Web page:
By Karen Brainard
While Gov. Jerry Brown declared an end to the state’s three-year drought last week, the news may have little immediate impact for customers of the Ramona Municipal Water District (RMWD).
RMWD Assistant General Manager and Chief Financial Officer David Barnum said that, unlike other water agencies, the Ramona water district never adopted “drought pricing.”
Any local rate impact from Brown’s announcement will be dependent on action taken at the Metropolitan Water District (MWD), the Los Angeles-based water wholesaler, and the San Diego County Water Authority, said Barnum. The water authority buys from MWD and then sells to local retail water agencies.
All of Ramona’s water is purchased from the water authority.
“Any reduction in costs from the Met or water authority will be reflected in our rates,” said Barnum.
But, he added, RMWD has not yet heard whether those suppliers will lower their rates.
Although Barnum is in the process of working on RMWD’s budget for fiscal year 2011-2012, he does not anticipate adoption of the budget until July or August, due to the district’s decision to first have a water and wastewater rate study prepared.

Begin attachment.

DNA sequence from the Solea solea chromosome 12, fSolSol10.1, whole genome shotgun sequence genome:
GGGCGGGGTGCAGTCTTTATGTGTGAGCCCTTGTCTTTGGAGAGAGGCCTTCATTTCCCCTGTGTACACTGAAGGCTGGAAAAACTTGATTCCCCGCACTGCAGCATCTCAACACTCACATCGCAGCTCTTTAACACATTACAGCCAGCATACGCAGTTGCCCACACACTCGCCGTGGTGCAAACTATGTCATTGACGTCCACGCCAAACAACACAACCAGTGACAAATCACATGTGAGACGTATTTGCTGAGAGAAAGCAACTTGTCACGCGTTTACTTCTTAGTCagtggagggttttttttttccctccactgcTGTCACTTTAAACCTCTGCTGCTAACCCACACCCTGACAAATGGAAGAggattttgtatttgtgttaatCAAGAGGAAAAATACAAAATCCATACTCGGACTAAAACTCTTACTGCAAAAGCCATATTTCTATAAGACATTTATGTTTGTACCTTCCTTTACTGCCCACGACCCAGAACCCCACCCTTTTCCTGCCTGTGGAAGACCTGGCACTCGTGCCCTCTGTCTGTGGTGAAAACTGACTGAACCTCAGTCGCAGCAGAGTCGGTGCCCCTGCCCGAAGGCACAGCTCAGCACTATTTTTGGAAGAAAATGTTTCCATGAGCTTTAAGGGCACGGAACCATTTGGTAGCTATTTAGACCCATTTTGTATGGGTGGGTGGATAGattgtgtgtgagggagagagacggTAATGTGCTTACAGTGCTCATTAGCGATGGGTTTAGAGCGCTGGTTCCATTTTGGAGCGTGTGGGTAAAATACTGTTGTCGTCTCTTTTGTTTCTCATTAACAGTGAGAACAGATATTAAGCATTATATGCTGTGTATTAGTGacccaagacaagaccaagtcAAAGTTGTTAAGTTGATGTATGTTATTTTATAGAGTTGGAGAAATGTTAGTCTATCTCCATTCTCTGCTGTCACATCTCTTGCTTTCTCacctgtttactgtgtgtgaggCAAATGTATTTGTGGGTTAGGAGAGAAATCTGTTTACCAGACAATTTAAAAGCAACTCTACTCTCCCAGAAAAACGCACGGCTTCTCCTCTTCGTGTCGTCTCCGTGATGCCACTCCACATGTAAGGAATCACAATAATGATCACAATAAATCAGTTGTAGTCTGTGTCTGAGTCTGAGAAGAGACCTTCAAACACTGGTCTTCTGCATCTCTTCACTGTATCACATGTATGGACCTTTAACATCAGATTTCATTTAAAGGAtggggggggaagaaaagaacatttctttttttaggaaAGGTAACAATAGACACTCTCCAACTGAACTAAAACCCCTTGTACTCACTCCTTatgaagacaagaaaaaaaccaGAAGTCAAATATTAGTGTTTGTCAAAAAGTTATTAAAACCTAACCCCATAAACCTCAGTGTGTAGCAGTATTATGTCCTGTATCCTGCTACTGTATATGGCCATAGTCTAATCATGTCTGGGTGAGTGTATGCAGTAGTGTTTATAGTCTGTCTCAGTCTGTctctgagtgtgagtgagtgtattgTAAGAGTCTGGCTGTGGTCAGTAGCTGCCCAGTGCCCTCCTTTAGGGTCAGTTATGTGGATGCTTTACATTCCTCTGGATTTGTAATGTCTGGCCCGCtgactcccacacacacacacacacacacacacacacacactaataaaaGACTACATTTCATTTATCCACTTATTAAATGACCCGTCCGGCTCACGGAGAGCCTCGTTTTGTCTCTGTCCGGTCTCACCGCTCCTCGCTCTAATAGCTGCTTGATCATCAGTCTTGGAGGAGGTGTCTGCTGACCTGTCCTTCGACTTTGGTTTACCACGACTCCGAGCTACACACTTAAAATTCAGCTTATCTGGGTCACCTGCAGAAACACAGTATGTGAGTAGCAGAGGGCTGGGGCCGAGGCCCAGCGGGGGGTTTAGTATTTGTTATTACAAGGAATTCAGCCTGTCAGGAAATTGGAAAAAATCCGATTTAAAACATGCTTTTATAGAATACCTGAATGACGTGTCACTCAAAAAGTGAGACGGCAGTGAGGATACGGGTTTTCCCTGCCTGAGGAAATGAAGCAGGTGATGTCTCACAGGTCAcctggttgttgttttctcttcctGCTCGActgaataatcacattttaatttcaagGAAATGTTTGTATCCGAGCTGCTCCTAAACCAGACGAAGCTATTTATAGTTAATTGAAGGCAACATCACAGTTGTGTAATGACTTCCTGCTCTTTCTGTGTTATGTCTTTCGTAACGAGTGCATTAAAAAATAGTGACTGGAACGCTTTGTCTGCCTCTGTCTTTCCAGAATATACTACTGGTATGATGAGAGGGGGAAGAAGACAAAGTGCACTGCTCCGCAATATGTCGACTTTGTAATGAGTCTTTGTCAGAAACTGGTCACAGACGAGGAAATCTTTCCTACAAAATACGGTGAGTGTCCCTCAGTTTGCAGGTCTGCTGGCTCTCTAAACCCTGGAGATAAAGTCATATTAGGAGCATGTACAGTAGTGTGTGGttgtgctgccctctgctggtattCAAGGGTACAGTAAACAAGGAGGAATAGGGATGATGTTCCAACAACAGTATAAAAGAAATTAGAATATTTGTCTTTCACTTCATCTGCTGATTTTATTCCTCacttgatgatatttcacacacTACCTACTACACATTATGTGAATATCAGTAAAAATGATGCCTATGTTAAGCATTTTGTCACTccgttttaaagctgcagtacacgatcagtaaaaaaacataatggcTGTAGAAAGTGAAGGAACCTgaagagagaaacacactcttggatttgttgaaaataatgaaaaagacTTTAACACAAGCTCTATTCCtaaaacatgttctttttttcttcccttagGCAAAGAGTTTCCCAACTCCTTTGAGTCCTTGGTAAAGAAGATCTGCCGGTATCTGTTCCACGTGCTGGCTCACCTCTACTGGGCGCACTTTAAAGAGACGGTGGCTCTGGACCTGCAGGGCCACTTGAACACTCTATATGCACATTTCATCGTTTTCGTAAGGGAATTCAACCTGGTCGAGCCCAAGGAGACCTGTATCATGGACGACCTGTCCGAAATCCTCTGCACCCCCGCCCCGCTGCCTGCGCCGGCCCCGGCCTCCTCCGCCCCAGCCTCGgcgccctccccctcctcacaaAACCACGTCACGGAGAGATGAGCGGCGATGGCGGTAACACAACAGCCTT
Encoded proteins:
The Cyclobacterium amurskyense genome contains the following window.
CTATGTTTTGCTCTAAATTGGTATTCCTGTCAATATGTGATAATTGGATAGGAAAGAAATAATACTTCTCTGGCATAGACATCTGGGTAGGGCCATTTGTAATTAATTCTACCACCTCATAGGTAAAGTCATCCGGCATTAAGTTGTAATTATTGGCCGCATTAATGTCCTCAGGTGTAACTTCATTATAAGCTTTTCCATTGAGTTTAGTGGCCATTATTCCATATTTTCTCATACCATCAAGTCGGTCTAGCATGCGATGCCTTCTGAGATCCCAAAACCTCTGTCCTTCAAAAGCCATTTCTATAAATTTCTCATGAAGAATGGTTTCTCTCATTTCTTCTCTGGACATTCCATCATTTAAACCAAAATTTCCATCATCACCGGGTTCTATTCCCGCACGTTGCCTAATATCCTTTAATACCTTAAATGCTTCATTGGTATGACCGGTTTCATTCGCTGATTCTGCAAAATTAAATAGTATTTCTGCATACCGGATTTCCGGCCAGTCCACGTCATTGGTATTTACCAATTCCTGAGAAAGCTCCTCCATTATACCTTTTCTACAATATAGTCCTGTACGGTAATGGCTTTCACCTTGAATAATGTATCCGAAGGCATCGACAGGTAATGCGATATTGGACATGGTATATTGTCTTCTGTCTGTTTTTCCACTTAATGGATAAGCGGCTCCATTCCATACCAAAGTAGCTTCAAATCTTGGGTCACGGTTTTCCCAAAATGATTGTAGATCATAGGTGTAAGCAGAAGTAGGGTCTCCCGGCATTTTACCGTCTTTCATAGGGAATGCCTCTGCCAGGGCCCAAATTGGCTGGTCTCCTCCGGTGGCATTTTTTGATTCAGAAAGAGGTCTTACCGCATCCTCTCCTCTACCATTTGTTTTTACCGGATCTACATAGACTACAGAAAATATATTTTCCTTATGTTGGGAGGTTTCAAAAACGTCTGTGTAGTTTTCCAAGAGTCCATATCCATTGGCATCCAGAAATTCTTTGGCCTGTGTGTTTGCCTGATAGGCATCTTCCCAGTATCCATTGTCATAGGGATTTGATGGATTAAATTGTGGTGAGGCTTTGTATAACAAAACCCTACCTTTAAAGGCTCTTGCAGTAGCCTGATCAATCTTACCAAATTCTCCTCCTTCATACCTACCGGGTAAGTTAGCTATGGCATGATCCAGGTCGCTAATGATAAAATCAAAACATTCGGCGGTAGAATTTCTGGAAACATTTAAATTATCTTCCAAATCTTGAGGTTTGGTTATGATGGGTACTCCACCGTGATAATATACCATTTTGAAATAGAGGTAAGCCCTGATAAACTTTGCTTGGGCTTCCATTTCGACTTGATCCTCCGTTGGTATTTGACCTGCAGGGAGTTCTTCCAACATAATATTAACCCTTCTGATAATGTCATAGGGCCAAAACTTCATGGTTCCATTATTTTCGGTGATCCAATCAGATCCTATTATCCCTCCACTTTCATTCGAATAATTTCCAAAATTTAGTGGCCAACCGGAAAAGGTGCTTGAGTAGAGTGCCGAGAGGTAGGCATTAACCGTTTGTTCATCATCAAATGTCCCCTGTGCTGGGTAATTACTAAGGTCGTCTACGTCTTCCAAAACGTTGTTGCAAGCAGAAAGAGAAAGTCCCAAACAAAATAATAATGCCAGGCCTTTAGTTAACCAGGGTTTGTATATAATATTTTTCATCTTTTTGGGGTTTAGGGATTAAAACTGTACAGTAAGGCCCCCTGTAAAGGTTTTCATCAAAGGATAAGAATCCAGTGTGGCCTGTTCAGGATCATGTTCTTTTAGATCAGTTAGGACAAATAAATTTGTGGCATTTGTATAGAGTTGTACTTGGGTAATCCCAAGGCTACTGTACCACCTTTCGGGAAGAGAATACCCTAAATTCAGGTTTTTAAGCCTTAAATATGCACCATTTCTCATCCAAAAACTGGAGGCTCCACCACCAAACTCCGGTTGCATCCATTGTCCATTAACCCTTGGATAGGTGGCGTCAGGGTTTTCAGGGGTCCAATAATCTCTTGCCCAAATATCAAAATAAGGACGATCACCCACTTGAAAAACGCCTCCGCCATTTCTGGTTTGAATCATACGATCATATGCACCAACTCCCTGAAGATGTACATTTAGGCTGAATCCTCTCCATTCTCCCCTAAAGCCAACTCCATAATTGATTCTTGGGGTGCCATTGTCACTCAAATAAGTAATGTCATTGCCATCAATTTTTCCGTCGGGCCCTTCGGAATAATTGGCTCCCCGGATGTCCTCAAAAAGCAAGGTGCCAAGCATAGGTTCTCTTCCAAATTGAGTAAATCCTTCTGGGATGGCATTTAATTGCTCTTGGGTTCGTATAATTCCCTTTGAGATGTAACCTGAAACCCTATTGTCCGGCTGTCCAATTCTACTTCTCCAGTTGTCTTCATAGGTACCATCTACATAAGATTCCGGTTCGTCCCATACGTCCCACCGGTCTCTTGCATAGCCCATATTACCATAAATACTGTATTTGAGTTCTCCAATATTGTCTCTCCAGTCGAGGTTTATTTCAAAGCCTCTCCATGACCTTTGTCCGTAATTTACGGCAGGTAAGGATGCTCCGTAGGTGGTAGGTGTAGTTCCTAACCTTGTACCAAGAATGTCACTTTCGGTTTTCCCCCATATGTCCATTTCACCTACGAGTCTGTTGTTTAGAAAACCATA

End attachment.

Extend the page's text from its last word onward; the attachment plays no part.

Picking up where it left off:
In response to the state’s drought status ending, Barnum also noted that RMWD had already lifted mandatory water restrictions for Ramona customers last year. On Aug. 1, 2010, the water district reduced its Level 2 drought alert to a Level 1 drought watch because Ramona customers had exceeded conservation goals.
Brown’s announcement comes after the latest survey by the state’s Department of Water Resources, which showed water content in California’s mountain snowpack to be 165 percent of the season’s average. The winter storms also brought major reservoirs to above-average levels, according to a press release from the governor’s office.
The governor still urges Californians to keep conserving water as he said demand in the state always outstrips supply.